A few months after the deaths of her sons Joseph, Hyrum, and Samuel, Lucy Mack Smith began dictating the history of her life and family. She told of her ancestors and her children, and she spelled out “the particulars of Joseph’s getting the plates [and] seeing the angels.” The page on display notes her experience at the Church’s first meeting, on April 6, 1830, and first general conference, on June 9 of that year. She gives emphasis to her husband’s baptism, the ordination of her sons, and the departure of one of her sons, Samuel, as the first missionary of the Church.
Lucy’s autobiography offers a unique perspective on her family’s role in the early Church, retells incidents and interactions recounted nowhere else, and shares insights no one else could provide. It is a record of inestimable value.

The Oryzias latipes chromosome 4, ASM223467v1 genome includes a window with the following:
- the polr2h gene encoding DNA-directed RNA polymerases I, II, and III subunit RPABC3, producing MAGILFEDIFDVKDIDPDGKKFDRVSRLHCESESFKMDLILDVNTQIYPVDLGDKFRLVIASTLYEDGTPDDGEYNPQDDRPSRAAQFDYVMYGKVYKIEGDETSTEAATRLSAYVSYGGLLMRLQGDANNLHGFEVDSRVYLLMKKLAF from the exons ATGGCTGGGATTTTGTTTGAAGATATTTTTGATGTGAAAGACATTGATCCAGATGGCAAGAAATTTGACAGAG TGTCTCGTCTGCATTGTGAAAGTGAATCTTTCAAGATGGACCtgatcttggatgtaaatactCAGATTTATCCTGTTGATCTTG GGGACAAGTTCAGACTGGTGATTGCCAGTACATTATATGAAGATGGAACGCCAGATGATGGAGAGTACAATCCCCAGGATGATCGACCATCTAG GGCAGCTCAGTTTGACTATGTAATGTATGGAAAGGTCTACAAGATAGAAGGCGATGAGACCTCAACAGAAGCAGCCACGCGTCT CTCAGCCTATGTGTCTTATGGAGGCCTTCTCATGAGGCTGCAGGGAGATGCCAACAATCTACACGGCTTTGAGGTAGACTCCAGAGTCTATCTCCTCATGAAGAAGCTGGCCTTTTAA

Lucy dictated the history to scribes Martha Jane Knowlton Coray and Howard Coray, who turned the first rough draft manuscript into two revised, or “fair,” copies, one of which remained with Lucy, while the other remained with the Church and is displayed here. The volume was first printed in 1853 in Liverpool, England.